Heres the speakerbar I mentioned earlier
Had enough headliner material to cover the speakerbar; Im so happy with how it turned out
Overall, I was able to reuse about 90% of the original materials, such as the seats, the carpeting (reused the carpet, but installed new carpet padding), just about all original interior except headliner, gauge cluster, and center console.
Here is the finished product (at the moment) with the new tinted cargo windows (professionally) installed.
Once everything aesthetic was done, I didnt know what to do with my spare time, so I became knit-picky. I decided to spruce up the valve cover, and replace the old gasket.
A friend of mine who enjoys offroading in his wrangler got a new bumper for his birthday (the kind that protects the hood if the jeep rolls over). Unfortunately for him, he was out of town when it came. He told me that if I installed it for him and had it ready by the time he got back, I could have his old bumper. So I did. Using my imagination, here was the prototype mock-up of my "payment"
What I did not realize was that he had covered the entire thing with the truckbed coating, which is not designed to come off easily.. or at all for that matter. I tried everything from various types of stripper, to burning it off, but the only decent way was to scrape it off by hand using a razorblade scraper. Once it was all removed, I sanded it smooth and (since I cannot even come close to affording it to be chrome-plated) I sprayed it with "Chrome Spraypaint", I know, sounds cheesy, but for $8 a can, worked pretty darn well.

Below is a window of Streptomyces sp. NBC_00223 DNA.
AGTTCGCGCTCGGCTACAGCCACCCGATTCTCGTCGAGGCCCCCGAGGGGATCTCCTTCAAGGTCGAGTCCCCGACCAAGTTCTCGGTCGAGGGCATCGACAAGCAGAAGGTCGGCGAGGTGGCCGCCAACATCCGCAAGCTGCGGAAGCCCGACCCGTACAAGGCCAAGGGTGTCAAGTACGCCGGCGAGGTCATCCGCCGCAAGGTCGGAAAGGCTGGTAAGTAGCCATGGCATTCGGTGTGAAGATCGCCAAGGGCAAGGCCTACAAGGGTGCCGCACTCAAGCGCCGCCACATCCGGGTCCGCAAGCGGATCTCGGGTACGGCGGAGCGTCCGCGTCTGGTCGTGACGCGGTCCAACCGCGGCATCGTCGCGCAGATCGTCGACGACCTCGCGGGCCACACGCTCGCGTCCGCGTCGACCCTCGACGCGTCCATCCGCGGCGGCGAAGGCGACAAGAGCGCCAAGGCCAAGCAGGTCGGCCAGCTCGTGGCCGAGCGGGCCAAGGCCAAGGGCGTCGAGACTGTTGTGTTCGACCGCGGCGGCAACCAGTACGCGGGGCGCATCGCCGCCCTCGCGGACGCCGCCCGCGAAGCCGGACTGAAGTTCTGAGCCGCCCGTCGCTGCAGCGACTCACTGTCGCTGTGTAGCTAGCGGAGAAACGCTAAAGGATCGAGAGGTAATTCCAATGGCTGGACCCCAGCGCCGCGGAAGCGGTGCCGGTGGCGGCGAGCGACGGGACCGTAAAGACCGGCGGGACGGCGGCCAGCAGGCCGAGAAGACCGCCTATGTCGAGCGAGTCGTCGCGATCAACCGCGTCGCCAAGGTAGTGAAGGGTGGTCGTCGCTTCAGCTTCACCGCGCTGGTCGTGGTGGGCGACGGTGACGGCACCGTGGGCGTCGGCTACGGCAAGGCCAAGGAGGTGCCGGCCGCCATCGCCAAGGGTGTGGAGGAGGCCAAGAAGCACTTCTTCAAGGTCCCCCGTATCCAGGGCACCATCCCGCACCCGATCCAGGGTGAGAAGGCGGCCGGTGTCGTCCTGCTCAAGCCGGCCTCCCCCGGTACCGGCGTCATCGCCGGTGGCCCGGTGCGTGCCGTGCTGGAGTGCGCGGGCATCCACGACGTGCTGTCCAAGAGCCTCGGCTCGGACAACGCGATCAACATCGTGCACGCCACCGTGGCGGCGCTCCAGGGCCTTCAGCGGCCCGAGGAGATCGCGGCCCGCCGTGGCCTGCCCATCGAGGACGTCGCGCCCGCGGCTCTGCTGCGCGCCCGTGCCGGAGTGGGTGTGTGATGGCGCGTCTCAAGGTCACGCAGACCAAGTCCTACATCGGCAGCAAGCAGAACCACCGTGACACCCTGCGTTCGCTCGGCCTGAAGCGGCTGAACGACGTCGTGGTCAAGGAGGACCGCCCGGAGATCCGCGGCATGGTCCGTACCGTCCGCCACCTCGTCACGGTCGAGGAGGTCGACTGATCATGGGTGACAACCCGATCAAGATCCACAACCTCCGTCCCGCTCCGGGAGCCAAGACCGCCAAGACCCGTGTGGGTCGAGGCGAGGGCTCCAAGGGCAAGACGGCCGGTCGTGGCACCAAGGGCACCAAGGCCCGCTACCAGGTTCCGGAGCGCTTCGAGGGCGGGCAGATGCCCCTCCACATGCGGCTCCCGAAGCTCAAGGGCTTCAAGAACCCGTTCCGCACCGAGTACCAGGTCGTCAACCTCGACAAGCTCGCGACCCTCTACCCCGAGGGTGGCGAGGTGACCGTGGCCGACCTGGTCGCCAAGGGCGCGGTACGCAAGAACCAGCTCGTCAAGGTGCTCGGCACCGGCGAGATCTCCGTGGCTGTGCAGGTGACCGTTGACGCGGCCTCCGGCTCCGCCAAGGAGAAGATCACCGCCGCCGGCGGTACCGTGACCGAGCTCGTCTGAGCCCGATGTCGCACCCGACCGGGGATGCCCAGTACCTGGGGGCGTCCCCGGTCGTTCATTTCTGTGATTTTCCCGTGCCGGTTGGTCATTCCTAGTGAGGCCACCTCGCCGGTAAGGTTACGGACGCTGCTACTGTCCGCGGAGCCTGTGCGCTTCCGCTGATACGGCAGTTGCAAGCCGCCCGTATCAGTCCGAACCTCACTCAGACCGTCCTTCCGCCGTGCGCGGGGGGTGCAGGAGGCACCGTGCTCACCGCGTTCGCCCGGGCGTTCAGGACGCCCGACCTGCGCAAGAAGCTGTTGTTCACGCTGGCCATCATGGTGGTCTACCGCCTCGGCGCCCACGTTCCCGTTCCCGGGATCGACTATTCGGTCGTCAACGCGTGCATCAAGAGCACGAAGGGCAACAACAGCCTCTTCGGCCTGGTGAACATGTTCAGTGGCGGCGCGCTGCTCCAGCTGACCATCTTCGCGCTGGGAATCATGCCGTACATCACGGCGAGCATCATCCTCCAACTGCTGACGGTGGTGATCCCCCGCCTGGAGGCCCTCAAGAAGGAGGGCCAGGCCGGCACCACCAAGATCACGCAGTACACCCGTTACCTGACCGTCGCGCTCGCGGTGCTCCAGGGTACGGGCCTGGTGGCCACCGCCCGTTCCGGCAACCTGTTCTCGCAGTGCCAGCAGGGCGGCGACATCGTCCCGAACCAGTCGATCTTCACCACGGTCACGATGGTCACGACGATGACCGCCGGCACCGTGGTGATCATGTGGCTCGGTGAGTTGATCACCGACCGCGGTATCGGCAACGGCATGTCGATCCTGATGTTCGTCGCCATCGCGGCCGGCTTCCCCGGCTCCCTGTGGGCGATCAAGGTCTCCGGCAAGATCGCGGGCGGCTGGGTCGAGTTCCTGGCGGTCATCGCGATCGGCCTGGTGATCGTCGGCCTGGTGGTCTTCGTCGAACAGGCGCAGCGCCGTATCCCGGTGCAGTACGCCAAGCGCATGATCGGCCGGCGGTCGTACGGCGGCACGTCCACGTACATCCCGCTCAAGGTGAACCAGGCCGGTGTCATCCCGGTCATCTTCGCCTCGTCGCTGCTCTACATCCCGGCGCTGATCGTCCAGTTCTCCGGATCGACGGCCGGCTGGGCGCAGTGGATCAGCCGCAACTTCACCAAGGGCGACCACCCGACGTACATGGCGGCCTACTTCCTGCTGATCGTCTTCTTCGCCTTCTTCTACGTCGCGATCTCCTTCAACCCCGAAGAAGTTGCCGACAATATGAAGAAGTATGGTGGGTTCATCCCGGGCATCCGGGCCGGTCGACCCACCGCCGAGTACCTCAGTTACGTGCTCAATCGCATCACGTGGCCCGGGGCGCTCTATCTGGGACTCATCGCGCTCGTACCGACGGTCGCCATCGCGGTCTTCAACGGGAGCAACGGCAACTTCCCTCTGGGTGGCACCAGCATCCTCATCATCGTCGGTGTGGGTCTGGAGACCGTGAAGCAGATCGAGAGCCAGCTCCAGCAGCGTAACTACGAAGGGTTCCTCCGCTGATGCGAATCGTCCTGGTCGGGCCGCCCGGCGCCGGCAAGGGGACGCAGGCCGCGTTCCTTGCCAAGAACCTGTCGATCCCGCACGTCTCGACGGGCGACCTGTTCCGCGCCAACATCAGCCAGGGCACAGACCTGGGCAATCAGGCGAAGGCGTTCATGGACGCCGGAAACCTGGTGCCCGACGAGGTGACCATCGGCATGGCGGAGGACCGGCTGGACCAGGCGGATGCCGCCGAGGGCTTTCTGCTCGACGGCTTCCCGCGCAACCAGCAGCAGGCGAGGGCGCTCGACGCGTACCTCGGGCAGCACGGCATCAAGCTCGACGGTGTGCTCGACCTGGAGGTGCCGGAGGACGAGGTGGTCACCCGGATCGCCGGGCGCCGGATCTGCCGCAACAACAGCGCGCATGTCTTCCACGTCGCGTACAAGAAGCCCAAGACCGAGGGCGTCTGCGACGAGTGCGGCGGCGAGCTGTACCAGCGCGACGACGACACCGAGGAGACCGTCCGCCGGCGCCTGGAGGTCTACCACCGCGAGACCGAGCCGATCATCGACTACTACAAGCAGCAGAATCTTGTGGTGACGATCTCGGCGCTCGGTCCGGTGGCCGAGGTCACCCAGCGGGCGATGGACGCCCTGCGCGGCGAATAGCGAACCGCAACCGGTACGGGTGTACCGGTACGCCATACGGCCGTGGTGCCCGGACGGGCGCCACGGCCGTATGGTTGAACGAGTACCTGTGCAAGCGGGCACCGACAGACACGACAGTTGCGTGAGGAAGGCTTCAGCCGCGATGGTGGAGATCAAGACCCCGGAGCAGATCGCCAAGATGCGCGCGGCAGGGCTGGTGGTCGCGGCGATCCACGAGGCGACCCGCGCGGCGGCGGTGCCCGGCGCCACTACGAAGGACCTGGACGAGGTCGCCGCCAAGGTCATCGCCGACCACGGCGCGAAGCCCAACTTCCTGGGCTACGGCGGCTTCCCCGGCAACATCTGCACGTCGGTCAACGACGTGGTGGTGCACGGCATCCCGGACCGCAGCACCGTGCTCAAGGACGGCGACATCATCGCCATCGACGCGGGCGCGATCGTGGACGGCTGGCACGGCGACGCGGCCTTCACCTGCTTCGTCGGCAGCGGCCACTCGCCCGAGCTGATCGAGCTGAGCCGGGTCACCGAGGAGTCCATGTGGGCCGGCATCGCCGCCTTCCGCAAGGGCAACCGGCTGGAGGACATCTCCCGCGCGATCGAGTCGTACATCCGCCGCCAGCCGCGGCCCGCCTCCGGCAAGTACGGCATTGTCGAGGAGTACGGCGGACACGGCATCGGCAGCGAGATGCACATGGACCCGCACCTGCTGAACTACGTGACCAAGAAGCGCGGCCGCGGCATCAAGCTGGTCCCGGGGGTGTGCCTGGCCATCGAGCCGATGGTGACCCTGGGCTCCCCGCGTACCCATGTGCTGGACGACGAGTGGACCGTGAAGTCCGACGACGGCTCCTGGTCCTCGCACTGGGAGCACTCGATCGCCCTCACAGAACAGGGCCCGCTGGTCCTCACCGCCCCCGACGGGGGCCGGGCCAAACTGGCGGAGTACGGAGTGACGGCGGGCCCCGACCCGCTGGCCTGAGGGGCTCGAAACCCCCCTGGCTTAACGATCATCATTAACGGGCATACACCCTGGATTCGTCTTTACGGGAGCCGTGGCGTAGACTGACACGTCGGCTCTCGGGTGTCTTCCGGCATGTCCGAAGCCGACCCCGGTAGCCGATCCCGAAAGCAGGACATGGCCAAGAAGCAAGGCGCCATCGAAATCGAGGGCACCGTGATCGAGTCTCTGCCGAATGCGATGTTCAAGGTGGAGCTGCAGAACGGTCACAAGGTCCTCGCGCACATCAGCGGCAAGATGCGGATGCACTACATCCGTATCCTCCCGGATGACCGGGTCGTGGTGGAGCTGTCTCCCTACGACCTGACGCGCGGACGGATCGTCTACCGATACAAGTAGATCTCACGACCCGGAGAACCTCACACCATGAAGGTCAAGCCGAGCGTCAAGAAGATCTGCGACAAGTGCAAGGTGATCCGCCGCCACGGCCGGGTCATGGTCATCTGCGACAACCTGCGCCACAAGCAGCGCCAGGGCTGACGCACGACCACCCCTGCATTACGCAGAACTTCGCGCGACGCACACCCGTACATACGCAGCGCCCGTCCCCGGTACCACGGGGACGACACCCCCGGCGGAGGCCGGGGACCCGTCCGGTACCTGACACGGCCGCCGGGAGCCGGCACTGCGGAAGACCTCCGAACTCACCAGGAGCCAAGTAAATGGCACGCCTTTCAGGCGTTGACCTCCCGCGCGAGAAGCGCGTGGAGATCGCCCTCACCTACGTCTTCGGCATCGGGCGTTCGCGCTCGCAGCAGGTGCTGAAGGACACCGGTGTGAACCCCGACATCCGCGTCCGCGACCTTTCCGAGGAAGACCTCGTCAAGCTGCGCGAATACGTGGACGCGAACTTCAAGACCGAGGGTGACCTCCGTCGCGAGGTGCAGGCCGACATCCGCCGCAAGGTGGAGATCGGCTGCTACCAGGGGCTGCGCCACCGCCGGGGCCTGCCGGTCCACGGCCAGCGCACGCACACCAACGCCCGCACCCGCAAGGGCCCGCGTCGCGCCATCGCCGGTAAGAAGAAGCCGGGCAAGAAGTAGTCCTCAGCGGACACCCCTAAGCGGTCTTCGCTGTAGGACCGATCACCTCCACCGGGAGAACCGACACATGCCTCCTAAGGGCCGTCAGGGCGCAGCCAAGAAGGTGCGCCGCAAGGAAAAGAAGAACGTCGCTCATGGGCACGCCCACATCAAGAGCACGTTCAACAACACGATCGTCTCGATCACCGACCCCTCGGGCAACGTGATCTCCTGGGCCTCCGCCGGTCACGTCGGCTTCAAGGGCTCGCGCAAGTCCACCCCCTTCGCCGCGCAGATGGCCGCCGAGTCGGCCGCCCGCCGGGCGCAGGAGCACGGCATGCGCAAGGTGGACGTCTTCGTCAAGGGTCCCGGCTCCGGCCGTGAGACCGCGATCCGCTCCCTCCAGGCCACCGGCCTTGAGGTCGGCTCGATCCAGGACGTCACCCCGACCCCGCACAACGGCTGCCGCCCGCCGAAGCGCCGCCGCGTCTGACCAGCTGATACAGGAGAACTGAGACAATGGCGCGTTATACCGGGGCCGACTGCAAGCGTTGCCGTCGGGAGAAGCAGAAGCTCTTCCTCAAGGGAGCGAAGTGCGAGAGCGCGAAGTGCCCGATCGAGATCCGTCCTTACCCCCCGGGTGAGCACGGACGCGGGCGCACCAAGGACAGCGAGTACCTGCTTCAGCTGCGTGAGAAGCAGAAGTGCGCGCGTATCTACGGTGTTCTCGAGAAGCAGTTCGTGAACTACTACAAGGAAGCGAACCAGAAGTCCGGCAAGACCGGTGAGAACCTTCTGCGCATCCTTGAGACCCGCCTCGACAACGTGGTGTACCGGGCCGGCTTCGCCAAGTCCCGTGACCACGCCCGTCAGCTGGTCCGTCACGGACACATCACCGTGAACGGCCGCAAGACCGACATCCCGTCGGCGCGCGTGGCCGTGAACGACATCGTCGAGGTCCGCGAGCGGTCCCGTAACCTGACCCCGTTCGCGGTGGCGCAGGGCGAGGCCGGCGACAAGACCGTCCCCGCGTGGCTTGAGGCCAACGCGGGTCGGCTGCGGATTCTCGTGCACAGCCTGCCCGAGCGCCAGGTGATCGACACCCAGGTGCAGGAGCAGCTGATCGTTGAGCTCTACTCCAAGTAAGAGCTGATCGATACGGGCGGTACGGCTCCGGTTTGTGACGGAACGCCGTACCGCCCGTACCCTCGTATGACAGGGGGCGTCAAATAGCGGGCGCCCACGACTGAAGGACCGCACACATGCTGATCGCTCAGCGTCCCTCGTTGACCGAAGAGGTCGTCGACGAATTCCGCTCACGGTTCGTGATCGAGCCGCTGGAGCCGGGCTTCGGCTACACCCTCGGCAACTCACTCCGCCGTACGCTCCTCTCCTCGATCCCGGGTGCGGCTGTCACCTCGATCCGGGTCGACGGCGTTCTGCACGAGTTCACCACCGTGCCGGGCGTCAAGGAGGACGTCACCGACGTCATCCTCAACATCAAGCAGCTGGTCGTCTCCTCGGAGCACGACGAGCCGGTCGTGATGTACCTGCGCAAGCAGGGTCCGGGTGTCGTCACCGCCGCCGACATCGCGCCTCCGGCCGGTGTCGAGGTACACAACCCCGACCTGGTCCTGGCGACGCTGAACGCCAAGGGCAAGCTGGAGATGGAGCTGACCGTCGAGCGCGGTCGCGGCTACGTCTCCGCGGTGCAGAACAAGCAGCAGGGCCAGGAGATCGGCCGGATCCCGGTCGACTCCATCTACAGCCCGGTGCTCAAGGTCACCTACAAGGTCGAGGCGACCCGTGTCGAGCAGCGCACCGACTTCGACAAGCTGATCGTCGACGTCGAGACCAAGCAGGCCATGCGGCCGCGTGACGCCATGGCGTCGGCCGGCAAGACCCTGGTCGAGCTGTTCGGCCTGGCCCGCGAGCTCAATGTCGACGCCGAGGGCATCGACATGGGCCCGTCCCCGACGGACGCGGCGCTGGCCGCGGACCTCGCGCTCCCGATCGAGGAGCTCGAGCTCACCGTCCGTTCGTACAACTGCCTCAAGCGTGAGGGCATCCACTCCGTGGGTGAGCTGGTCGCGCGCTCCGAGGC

And now ladies and gentlemen, I present to you; My Jeep.
Keep in mind that the Wrangler bumper required some fabrication to fit. I had to cut the mounting brackets, turn them vertical, then weld them back on.
The fog light mounts also needed some modification to fit, but turned out fine
So the first "real" performance mod I did was the 5.0L 19lb mustang fuel injectors. They supposedly create a better fuel mist by using 4 holes instead of the stock 1.
Mustang Injector (:
Stock Injector (-)
Since I had to take out a bunch of stuff to install the injectors, I decided to repaint the metal to make it look nicer
Here are the Mustang injectors after being installed
Another fun fact about my jeep is the alarm system. I never knew what this little black box did until I "armed" it... Apparently once it is armed and the doors are closed, the alarm will sound about a minute after any door is opened. When it is armed, the hood locks shut so no one can pop it until the system is deactivated. Pretty sweet tech for 1988
Now after I had finished everything on the jeep, I was left with about a tupperware box full of "leftovers".. most are understandable because I replaced many of the old rusted hardware bits, but I was also left with this:
I have no idea where it came off of or what it did. If anyone can help me out with where this goes, and what it is, I would be forever grateful..
I put the 24lb ford injectors in my 5.9 when i did a little other engine work. Runs great no issues at all. My dad put the 19lb ford injectors in his 93 zj in probably about 97 or so and he also loved them. Put probably 75-80k miles on them with no issue. Truck was then sold to a local guy who still drives it.
Did you notice any significant change in the way the jeep ran after you put the mustang injectors in? I've been thinking of doing it, but I haven't heard any response to how it ran afterwards.
i did notice i go through gas a lil more quickly.. or it could just be my imagination.. it does have a little more kick to it but cant tell for sure. they are def better than the stock injectors, and I managed to get a set of rebuilt ones for around $60
Nice work! I just picked up an '88 4 door pioneer for a project vehicle. It needs a bit of work as well, but it is from North Carolina so there is NO rust anywhere. The paint is extremely faded though and it needs a paint job.
What did you do to yours before sending it to Maaco? In the pictures the paint looks pretty good, but I have heard horror stories about maaco. I am not looking to get a showroom finish, but I also don't want it to look like someone rolled the paint on.